Due to its location in the lowlands of Nepal's Terai plains, Lumbini experiences a subtropical climate characterized by hot summers and heavy monsoon rains. Therefore, the best time to visit is during the winter months, from November to March. Accommodation options in the area are limited, so it is advisable to make reservations well ahead of your visit. 

 Places to visit around Lumbini 

gold temple
Photo by Meghraj Neupane / Unsplash

Various monasteries and temples from different countries are constructed in Lumbini, reflecting diverse architectural styles and traditions. These include the Chinese Monastery, Royal Thai Monastery, German Monastery, Sri Lankan Temple, South Korean Temple, Austrian Monastery, French Monastery, Cambodian Monastery, Singapore Monastery, Canadian Temple, Vietnamese Temple, Urgen Dorjee Choling Center, Golden Temple of Myanmar, Indian Temple, and Japanese Stupa. Each monument is built in a traditional style unique to their respective countries, making them a compelling destination for visitors. 

Tilaurakot in Kapilvastu was an ancient city that served as the capital of the Shakya kingdom, where Gautam Buddha's parents, King Suddhodana and Queen Maya Devi, resided. Prince Siddhartha Gautam spent the first 29 years of his life here. The site features archaeological remains of the palace and is located approximately 59 km from Lumbini. Today, it is an intriguing archaeological museum where visitors can explore wooded paths, retracing the footsteps of Siddhartha Gautam as a young boy. The excavated and mapped areas offer clear explanations of what ancient Kapilvastu would have looked like.

In Ramgram, there is an ancient stupa dating back to the period immediately after Buddha's death. This stupa is one of the eight stupas where Buddha's relics were enshrined. 

brown and black fire pit
Photo by kabita Darlami / Unsplash

The Maya Devi Temple serves as the primary spiritual center in Lumbini, marking the birthplace of Siddhartha Gautam. Adjacent to the temple, you can find the Ashoka Pillar, ancient stupas' ruins, a Bodhi tree adorned with Buddhist prayer flags, and a sacred pond. Additionally, an eternal peace flame, established in 1986 to commemorate the International Year of Peace, symbolizes the ongoing effort to promote peace and harmony worldwide.

The Lumbini Crane Sanctuary is renowned for its diverse bird species, including the Sarus crane and Indian spotted eagle, along with other endangered animals. The area offers trekking opportunities, such as the Lumbini circuit tour, which covers 64 scattered archaeological sites.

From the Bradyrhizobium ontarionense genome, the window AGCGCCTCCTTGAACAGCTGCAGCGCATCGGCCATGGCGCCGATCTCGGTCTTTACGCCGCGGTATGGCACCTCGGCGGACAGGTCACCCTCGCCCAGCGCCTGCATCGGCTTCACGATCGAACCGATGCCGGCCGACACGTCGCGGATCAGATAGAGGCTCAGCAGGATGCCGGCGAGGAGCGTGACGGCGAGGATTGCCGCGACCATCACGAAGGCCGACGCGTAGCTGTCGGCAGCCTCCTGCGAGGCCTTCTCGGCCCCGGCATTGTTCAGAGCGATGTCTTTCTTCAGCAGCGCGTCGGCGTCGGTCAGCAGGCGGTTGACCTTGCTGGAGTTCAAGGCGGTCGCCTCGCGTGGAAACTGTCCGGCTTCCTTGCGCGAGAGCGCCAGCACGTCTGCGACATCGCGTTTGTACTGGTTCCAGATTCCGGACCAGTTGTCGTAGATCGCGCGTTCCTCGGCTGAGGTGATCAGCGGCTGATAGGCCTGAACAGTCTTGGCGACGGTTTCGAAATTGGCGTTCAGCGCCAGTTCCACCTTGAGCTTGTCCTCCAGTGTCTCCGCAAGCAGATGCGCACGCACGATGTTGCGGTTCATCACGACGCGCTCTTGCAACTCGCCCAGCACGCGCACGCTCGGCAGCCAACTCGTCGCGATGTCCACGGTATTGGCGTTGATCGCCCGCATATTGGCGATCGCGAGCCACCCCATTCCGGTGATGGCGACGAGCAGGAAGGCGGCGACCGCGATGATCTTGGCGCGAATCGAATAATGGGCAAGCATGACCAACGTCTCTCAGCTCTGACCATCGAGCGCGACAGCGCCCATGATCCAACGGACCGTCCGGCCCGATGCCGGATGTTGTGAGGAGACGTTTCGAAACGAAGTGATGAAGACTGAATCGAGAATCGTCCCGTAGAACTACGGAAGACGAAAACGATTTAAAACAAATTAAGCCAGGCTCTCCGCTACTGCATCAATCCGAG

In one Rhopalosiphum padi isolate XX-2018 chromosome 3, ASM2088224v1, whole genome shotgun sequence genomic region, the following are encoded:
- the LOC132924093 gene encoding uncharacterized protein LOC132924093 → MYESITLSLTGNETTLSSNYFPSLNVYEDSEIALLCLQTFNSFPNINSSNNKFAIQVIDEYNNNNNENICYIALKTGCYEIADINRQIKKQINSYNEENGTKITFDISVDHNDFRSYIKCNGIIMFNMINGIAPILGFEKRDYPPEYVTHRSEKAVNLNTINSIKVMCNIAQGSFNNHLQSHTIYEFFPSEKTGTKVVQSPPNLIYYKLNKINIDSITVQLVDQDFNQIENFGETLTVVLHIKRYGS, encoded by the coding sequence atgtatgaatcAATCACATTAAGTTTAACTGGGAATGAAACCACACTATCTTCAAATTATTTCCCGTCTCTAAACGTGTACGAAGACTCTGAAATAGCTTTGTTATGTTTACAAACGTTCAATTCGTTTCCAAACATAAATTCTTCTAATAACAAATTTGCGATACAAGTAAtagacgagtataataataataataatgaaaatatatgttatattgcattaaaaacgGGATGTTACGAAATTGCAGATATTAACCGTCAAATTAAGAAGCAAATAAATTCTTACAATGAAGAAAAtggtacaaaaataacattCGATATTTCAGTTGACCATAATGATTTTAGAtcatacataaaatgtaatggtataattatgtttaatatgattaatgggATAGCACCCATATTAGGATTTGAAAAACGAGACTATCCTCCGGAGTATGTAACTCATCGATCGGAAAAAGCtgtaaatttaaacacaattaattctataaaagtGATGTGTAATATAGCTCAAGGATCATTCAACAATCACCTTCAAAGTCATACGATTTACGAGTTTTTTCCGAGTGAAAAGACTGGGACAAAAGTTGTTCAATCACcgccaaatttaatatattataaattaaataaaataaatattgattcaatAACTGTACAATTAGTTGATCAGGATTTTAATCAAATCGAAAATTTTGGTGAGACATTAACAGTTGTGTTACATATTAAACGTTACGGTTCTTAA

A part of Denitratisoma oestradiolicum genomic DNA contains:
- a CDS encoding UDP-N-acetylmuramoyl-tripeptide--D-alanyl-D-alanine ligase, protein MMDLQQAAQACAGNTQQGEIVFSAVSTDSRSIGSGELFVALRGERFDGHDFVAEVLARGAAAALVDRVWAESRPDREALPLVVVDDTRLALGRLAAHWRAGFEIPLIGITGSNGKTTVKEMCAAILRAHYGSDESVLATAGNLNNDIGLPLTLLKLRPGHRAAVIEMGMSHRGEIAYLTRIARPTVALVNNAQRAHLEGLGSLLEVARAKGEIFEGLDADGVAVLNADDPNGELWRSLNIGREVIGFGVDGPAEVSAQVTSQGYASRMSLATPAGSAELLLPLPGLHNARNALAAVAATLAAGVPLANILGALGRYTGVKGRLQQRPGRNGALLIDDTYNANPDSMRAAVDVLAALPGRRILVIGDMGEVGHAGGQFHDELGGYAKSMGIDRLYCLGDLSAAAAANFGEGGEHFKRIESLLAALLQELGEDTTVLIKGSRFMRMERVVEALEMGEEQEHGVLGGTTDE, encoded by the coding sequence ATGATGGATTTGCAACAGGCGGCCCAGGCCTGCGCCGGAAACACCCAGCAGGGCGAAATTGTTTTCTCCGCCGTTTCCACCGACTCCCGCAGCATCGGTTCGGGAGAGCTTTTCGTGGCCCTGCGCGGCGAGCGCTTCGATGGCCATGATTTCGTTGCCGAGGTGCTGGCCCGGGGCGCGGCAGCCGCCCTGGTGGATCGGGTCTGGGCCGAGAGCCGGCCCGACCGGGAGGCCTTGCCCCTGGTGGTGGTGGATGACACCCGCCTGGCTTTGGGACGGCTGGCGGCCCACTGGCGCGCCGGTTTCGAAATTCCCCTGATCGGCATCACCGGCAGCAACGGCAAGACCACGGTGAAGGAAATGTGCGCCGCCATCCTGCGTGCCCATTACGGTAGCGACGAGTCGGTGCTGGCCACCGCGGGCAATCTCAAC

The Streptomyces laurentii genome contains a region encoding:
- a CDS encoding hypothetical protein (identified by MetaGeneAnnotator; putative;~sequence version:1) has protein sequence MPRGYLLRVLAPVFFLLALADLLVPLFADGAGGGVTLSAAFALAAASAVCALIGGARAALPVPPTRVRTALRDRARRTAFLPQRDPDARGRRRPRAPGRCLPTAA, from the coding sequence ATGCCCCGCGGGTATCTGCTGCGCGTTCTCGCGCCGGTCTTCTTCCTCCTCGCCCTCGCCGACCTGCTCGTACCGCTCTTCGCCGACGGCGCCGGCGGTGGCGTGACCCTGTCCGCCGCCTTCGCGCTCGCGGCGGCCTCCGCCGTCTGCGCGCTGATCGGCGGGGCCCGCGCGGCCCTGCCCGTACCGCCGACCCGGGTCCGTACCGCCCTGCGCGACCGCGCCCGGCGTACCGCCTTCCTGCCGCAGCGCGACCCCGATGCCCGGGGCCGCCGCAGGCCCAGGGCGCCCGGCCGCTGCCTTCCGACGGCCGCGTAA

Visiting surrounding villages provides insight into the lifestyles of diverse ethnic groups, offering a glimpse into their culture and customs. Nearby, one can find two more Ashoka pillars marking the birthplaces of previous Buddhas, and in Kundan, three stupas are built where Buddha had significant encounters with his father, wife and son after his enlightenment.

a large white building sitting on top of a hill
Photo by Gaurav Sharma / Unsplash

Bardia National Park, the largest national park in the Terai, boasts pristine wilderness, Sal forests, and diverse flora and fauna along the Karnali River. Rani Mahal, a palace in Palpa built in 1893, is another notable site near the Indian border. It can be conveniently combined with a journey through India's Uttar Pradesh State to Buddhist pilgrimage sites like Kushinagar, where Buddha died, Sarnath, where Buddha gave his first teaching, and the sacred city of Varanasi.

Buddhist Festival in Lumbini

Buddha Jayanti, or Buddha Purnima, is a significant Buddhist festival celebrated in Lumbini. Tibetan Buddhists, Newar Buddhists, and Buddhists from other countries gather to show kindness to animals, such as releasing caged birds. They also meditate and perform various Buddhist rituals, similar to those practiced in Tibet. On this day, Nepali people eat rice pudding and abstain from consuming meat or alcoholic drinks. Besides Lumbini, Nepali people also participate in events at other Buddhist pilgrimage sites in Nepal, such as the Swayambhunath and Boudhanath Temples.


Lumbini attracts visitors seeking its peaceful ambience and spiritual energy, regardless of their religious beliefs. It's not just where Buddha's teachings originated, but also where countless individuals have contemplated life's purpose. Lumbini serves as a site for meditation, contemplation, and deep respect, offering insights into the evolution and interpretation of Buddhism worldwide. A journey to Lumbini combines nature, culture, religion, and the warm hospitality of its people, creating a truly tranquil and spiritual experience. Returning to Lumbini, one can conclude their trip by spending a quiet hour at the temple, reading about Buddhism, meditating, or simply absorbing the surroundings. In terms of travel experiences, this can be incredibly profound.